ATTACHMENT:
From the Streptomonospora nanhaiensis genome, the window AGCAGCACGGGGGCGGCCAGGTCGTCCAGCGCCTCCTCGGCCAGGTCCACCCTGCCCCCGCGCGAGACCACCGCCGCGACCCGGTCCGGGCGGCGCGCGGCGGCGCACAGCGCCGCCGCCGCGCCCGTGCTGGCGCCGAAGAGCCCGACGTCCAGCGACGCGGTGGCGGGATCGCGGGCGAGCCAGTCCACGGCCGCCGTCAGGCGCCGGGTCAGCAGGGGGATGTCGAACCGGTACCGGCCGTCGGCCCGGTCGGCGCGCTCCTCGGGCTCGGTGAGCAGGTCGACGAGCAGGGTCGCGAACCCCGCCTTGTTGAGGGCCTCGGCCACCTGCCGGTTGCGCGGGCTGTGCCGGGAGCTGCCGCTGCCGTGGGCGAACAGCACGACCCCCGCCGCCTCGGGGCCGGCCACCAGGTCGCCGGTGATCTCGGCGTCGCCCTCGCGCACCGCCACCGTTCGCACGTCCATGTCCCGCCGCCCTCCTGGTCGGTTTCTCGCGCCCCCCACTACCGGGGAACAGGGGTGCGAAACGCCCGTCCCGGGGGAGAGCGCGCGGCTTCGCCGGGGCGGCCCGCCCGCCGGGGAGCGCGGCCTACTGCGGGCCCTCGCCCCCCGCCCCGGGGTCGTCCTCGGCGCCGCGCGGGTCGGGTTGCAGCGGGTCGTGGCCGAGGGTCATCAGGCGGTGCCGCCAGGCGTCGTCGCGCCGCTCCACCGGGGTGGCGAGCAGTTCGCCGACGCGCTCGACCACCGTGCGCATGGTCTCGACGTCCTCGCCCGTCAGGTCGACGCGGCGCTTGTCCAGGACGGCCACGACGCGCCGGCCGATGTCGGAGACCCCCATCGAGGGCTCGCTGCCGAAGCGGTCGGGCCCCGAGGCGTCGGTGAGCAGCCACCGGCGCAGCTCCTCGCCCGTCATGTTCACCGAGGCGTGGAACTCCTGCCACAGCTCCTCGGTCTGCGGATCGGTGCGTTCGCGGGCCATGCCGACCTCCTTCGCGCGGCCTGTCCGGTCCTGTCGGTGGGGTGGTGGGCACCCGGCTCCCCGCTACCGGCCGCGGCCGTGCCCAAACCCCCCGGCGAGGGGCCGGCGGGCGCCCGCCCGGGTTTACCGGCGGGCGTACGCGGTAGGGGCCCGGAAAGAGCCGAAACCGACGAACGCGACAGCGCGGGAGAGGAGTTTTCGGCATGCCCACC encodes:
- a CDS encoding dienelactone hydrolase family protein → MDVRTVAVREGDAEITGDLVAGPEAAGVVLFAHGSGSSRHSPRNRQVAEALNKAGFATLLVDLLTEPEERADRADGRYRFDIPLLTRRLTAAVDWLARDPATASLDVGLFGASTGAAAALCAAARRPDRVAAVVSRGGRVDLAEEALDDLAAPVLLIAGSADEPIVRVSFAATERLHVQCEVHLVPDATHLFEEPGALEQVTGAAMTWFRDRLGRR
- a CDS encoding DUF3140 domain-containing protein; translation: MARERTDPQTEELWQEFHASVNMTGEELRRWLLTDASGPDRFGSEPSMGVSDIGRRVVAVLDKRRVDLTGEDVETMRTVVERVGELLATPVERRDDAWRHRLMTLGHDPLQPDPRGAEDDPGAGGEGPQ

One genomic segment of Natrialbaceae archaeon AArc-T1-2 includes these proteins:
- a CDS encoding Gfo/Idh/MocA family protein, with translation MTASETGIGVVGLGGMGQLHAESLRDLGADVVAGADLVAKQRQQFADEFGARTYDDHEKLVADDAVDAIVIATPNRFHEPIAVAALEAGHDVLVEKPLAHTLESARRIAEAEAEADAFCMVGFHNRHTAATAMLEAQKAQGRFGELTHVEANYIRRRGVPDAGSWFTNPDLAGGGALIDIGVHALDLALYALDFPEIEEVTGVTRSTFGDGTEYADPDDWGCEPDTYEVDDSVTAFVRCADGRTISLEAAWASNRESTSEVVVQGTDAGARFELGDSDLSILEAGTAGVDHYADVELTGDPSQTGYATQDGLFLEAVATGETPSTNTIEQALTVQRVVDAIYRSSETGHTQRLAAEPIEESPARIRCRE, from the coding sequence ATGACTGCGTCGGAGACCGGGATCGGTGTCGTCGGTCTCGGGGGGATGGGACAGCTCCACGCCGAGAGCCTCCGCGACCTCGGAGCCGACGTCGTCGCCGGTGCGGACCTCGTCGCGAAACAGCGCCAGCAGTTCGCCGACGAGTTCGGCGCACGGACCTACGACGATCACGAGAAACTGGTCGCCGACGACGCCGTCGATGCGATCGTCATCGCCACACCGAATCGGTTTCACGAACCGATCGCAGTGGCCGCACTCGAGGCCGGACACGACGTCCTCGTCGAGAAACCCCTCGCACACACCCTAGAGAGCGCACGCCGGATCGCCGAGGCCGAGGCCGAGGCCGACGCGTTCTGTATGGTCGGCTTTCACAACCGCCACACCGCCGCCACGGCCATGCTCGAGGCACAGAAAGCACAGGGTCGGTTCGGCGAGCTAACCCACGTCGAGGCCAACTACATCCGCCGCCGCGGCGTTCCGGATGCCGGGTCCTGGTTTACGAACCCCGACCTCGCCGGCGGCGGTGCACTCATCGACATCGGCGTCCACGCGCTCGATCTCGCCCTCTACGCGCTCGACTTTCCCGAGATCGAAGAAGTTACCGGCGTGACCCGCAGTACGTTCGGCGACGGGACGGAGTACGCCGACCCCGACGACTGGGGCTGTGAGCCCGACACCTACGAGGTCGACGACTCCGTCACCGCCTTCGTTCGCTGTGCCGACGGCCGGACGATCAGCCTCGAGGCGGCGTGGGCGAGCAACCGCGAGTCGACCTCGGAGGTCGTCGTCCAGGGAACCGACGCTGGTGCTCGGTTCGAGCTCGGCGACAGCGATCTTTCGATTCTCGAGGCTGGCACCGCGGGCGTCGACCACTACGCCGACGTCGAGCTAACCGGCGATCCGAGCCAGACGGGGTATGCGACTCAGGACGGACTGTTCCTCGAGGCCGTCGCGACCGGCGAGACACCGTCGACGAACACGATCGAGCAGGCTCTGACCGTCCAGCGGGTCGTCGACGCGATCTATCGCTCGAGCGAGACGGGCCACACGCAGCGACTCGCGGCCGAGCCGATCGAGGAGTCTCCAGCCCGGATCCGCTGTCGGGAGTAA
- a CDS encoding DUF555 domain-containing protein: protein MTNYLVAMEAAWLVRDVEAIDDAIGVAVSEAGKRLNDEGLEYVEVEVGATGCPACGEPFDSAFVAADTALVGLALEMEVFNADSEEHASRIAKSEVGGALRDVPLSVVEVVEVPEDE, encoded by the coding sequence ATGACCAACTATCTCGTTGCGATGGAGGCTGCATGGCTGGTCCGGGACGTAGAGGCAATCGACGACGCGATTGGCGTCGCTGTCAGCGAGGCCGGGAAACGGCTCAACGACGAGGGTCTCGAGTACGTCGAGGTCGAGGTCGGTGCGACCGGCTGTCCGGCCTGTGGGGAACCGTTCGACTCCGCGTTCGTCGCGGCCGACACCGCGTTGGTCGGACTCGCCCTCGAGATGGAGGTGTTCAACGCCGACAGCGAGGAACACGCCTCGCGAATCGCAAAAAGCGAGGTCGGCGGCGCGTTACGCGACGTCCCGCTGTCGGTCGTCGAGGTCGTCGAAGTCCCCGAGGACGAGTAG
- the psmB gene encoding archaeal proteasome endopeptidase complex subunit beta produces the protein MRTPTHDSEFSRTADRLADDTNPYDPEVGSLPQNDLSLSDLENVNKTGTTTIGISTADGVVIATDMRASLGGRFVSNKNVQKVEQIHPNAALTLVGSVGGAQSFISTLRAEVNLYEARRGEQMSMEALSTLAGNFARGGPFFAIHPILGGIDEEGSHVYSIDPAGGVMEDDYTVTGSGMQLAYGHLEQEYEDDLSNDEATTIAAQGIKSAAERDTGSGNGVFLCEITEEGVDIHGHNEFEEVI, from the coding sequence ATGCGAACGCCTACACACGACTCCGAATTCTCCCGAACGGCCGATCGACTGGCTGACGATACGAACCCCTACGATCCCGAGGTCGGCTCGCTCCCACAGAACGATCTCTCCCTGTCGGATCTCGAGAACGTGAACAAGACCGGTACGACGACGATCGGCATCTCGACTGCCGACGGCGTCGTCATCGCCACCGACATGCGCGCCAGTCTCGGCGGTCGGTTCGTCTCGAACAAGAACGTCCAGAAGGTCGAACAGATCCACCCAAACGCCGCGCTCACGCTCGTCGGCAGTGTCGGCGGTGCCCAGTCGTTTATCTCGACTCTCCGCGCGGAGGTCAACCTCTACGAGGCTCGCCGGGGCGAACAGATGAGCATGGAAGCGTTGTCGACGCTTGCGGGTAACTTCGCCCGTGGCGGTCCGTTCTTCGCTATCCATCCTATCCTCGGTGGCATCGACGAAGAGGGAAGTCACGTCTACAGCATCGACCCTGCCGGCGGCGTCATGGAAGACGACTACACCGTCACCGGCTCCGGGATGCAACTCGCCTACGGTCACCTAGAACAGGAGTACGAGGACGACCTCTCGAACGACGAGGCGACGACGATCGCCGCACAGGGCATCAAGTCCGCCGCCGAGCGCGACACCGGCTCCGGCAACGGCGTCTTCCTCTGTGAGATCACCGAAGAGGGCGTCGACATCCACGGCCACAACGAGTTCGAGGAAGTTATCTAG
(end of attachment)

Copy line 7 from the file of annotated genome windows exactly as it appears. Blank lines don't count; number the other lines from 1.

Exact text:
- the psmB gene encoding archaeal proteasome endopeptidase complex subunit beta produces the protein MRTPTHDSEFSRTADRLADDTNPYDPEVGSLPQNDLSLSDLENVNKTGTTTIGISTADGVVIATDMRASLGGRFVSNKNVQKVEQIHPNAALTLVGSVGGAQSFISTLRAEVNLYEARRGEQMSMEALSTLAGNFARGGPFFAIHPILGGIDEEGSHVYSIDPAGGVMEDDYTVTGSGMQLAYGHLEQEYEDDLSNDEATTIAAQGIKSAAERDTGSGNGVFLCEITEEGVDIHGHNEFEEVI, from the coding sequence ATGCGAACGCCTACACACGACTCCGAATTCTCCCGAACGGCCGATCGACTGGCTGACGATACGAACCCCTACGATCCCGAGGTCGGCTCGCTCCCACAGAACGATCTCTCCCTGTCGGATCTCGAGAACGTGAACAAGACCGGTACGACGACGATCGGCATCTCGACTGCCGACGGCGTCGTCATCGCCACCGACATGCGCGCCAGTCTCGGCGGTCGGTTCGTCTCGAACAAGAACGTCCAGAAGGTCGAACAGATCCACCCAAACGCCGCGCTCACGCTCGTCGGCAGTGTCGGCGGTGCCCAGTCGTTTATCTCGACTCTCCGCGCGGAGGTCAACCTCTACGAGGCTCGCCGGGGCGAACAGATGAGCATGGAAGCGTTGTCGACGCTTGCGGGTAACTTCGCCCGTGGCGGTCCGTTCTTCGCTATCCATCCTATCCTCGGTGGCATCGACGAAGAGGGAAGTCACGTCTACAGCATCGACCCTGCCGGCGGCGTCATGGAAGACGACTACACCGTCACCGGCTCCGGGATGCAACTCGCCTACGGTCACCTAGAACAGGAGTACGAGGACGACCTCTCGAACGACGAGGCGACGACGATCGCCGCACAGGGCATCAAGTCCGCCGCCGAGCGCGACACCGGCTCCGGCAACGGCGTCTTCCTCTGTGAGATCACCGAAGAGGGCGTCGACATCCACGGCCACAACGAGTTCGAGGAAGTTATCTAG